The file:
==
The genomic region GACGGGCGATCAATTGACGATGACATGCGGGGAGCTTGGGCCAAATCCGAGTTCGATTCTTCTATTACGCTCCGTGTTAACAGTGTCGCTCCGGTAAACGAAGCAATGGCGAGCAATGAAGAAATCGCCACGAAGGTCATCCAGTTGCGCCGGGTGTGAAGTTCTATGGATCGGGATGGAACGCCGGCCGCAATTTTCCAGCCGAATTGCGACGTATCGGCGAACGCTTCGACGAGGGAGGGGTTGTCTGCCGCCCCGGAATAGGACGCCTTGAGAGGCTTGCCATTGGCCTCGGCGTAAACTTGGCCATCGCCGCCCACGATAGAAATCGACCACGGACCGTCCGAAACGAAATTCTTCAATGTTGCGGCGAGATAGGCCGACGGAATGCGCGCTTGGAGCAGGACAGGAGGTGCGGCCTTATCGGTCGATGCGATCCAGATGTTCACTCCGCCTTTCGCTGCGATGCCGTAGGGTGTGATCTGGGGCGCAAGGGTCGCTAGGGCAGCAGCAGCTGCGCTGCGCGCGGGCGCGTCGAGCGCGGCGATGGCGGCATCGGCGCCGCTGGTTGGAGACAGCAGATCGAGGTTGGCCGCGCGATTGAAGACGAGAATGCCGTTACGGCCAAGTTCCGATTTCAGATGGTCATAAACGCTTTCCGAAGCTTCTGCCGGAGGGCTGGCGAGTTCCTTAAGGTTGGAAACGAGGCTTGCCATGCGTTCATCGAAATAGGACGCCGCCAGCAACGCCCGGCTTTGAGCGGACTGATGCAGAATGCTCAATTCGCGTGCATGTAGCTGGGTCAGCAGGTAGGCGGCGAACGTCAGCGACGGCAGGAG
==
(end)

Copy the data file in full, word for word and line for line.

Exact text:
The genomic region GACGGGCGATCAATTGACGATGACATGCGGGGAGCTTGGGCCAAATCCGAGTTCGATTCTTCTATTACGCTCCGTGTTAACAGTGTCGCTCCGGTAAACGAAGCAATGGCGAGCAATGAAGAAATCGCCACGAAGGTCATCCAGTTGCGCCGGGTGTGAAGTTCTATGGATCGGGATGGAACGCCGGCCGCAATTTTCCAGCCGAATTGCGACGTATCGGCGAACGCTTCGACGAGGGAGGGGTTGTCTGCCGCCCCGGAATAGGACGCCTTGAGAGGCTTGCCATTGGCCTCGGCGTAAACTTGGCCATCGCCGCCCACGATAGAAATCGACCACGGACCGTCCGAAACGAAATTCTTCAATGTTGCGGCGAGATAGGCCGACGGAATGCGCGCTTGGAGCAGGACAGGAGGTGCGGCCTTATCGGTCGATGCGATCCAGATGTTCACTCCGCCTTTCGCTGCGATGCCGTAGGGTGTGATCTGGGGCGCAAGGGTCGCTAGGGCAGCAGCAGCTGCGCTGCGCGCGGGCGCGTCGAGCGCGGCGATGGCGGCATCGGCGCCGCTGGTTGGAGACAGCAGATCGAGGTTGGCCGCGCGATTGAAGACGAGAATGCCGTTACGGCCAAGTTCCGATTTCAGATGGTCATAAACGCTTTCCGAAGCTTCTGCCGGAGGGCTGGCGAGTTCCTTAAGGTTGGAAACGAGGCTTGCCATGCGTTCATCGAAATAGGACGCCGCCAGCAACGCCCGGCTTTGAGCGGACTGATGCAGAATGCTCAATTCGCGTGCATGTAGCTGGGTCAGCAGGTAGGCGGCGAACGTCAGCGACGGCAGGAG